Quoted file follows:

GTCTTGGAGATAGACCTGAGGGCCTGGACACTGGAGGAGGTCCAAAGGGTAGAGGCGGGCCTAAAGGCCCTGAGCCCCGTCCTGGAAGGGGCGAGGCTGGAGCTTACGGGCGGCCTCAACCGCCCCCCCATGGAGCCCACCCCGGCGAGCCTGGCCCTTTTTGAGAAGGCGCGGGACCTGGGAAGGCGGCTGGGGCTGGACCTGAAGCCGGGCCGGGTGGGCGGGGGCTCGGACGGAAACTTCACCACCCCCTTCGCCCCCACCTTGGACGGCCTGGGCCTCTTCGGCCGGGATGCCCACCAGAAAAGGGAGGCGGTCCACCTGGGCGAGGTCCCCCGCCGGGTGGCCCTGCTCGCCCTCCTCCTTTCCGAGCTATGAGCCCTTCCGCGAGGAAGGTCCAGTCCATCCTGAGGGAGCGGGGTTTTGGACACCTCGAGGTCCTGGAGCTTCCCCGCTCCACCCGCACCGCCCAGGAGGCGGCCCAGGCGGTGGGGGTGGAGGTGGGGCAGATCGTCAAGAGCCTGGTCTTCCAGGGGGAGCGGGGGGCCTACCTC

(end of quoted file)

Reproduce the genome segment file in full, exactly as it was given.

GTCTTGGAGATAGACCTGAGGGCCTGGACACTGGAGGAGGTCCAAAGGGTAGAGGCGGGCCTAAAGGCCCTGAGCCCCGTCCTGGAAGGGGCGAGGCTGGAGCTTACGGGCGGCCTCAACCGCCCCCCCATGGAGCCCACCCCGGCGAGCCTGGCCCTTTTTGAGAAGGCGCGGGACCTGGGAAGGCGGCTGGGGCTGGACCTGAAGCCGGGCCGGGTGGGCGGGGGCTCGGACGGAAACTTCACCACCCCCTTCGCCCCCACCTTGGACGGCCTGGGCCTCTTCGGCCGGGATGCCCACCAGAAAAGGGAGGCGGTCCACCTGGGCGAGGTCCCCCGCCGGGTGGCCCTGCTCGCCCTCCTCCTTTCCGAGCTATGAGCCCTTCCGCGAGGAAGGTCCAGTCCATCCTGAGGGAGCGGGGTTTTGGACACCTCGAGGTCCTGGAGCTTCCCCGCTCCACCCGCACCGCCCAGGAGGCGGCCCAGGCGGTGGGGGTGGAGGTGGGGCAGATCGTCAAGAGCCTGGTCTTCCAGGGGGAGCGGGGGGCCTACCTC